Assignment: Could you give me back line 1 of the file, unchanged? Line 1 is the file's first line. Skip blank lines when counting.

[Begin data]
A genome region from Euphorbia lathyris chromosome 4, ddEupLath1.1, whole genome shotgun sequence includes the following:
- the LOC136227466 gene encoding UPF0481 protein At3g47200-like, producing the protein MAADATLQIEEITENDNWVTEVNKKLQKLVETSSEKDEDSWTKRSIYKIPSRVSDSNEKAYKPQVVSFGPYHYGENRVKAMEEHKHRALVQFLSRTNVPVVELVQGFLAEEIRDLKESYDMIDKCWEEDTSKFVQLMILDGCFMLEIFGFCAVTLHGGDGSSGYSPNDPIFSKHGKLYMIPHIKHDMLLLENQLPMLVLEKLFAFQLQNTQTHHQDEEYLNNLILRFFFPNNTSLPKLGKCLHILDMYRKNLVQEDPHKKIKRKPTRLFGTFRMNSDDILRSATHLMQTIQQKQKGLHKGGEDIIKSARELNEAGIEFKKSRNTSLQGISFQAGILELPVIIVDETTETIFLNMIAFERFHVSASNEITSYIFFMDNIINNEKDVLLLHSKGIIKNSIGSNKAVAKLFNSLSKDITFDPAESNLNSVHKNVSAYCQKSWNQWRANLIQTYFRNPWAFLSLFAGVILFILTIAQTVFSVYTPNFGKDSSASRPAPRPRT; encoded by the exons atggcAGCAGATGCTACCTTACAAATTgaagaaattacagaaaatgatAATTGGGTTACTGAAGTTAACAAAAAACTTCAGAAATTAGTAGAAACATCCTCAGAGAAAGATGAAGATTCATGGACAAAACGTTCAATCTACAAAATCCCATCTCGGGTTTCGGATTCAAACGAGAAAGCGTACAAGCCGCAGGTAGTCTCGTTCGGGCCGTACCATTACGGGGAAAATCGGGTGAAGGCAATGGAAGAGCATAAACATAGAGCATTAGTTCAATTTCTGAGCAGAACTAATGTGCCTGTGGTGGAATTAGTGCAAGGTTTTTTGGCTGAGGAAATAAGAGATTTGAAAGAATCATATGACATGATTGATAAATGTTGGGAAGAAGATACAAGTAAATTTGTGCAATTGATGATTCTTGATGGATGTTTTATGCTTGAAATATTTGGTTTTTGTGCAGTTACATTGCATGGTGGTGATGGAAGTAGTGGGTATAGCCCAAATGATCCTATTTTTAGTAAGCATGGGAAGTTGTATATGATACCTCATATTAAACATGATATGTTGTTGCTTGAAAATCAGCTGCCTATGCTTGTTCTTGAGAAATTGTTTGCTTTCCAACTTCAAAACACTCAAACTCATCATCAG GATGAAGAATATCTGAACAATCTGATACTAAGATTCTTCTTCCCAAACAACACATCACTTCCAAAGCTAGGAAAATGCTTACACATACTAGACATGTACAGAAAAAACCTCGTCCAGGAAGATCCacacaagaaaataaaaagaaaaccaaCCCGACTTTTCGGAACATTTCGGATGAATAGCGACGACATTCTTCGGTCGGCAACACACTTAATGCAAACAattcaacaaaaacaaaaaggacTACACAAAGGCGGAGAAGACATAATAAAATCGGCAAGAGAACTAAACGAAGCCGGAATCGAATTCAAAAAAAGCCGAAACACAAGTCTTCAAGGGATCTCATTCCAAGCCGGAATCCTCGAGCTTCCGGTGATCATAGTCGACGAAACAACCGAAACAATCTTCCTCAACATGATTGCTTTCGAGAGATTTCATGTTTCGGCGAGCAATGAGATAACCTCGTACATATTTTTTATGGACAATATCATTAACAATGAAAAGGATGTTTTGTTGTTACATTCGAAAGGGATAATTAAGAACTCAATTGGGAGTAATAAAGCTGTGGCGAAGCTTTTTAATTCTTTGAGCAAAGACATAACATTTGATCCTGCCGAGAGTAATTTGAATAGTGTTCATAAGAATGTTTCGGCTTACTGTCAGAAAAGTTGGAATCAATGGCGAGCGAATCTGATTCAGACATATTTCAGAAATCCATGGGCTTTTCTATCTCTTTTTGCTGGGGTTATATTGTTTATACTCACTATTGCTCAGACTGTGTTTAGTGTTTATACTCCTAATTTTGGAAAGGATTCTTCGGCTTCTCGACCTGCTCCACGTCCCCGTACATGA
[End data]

A genome region from Euphorbia lathyris chromosome 4, ddEupLath1.1, whole genome shotgun sequence includes the following: